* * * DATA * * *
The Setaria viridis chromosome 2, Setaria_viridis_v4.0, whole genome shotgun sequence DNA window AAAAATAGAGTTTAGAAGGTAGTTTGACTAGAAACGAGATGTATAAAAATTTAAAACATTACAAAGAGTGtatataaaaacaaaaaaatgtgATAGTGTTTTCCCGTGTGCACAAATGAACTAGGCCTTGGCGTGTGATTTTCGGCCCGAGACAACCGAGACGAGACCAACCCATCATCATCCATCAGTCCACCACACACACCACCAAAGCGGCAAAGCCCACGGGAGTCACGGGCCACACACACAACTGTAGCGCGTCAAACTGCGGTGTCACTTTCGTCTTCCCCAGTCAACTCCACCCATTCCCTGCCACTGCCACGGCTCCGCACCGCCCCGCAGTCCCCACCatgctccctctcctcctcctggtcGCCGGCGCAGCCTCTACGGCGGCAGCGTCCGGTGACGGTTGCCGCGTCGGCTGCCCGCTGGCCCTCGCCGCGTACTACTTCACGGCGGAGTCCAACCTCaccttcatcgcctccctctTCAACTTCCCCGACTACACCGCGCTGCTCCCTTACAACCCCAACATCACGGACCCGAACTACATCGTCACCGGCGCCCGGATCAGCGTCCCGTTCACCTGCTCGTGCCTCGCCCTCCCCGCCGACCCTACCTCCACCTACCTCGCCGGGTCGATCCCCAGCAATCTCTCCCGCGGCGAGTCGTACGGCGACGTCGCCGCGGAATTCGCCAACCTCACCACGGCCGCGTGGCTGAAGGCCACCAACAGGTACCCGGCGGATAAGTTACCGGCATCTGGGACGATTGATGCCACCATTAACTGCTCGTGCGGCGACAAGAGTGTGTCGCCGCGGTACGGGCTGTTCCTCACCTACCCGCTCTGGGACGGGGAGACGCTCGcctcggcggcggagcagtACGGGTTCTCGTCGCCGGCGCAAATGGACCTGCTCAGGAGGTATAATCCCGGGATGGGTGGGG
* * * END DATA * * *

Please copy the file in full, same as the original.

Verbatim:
The Setaria viridis chromosome 2, Setaria_viridis_v4.0, whole genome shotgun sequence DNA window AAAAATAGAGTTTAGAAGGTAGTTTGACTAGAAACGAGATGTATAAAAATTTAAAACATTACAAAGAGTGtatataaaaacaaaaaaatgtgATAGTGTTTTCCCGTGTGCACAAATGAACTAGGCCTTGGCGTGTGATTTTCGGCCCGAGACAACCGAGACGAGACCAACCCATCATCATCCATCAGTCCACCACACACACCACCAAAGCGGCAAAGCCCACGGGAGTCACGGGCCACACACACAACTGTAGCGCGTCAAACTGCGGTGTCACTTTCGTCTTCCCCAGTCAACTCCACCCATTCCCTGCCACTGCCACGGCTCCGCACCGCCCCGCAGTCCCCACCatgctccctctcctcctcctggtcGCCGGCGCAGCCTCTACGGCGGCAGCGTCCGGTGACGGTTGCCGCGTCGGCTGCCCGCTGGCCCTCGCCGCGTACTACTTCACGGCGGAGTCCAACCTCaccttcatcgcctccctctTCAACTTCCCCGACTACACCGCGCTGCTCCCTTACAACCCCAACATCACGGACCCGAACTACATCGTCACCGGCGCCCGGATCAGCGTCCCGTTCACCTGCTCGTGCCTCGCCCTCCCCGCCGACCCTACCTCCACCTACCTCGCCGGGTCGATCCCCAGCAATCTCTCCCGCGGCGAGTCGTACGGCGACGTCGCCGCGGAATTCGCCAACCTCACCACGGCCGCGTGGCTGAAGGCCACCAACAGGTACCCGGCGGATAAGTTACCGGCATCTGGGACGATTGATGCCACCATTAACTGCTCGTGCGGCGACAAGAGTGTGTCGCCGCGGTACGGGCTGTTCCTCACCTACCCGCTCTGGGACGGGGAGACGCTCGcctcggcggcggagcagtACGGGTTCTCGTCGCCGGCGCAAATGGACCTGCTCAGGAGGTATAATCCCGGGATGGGTGGGG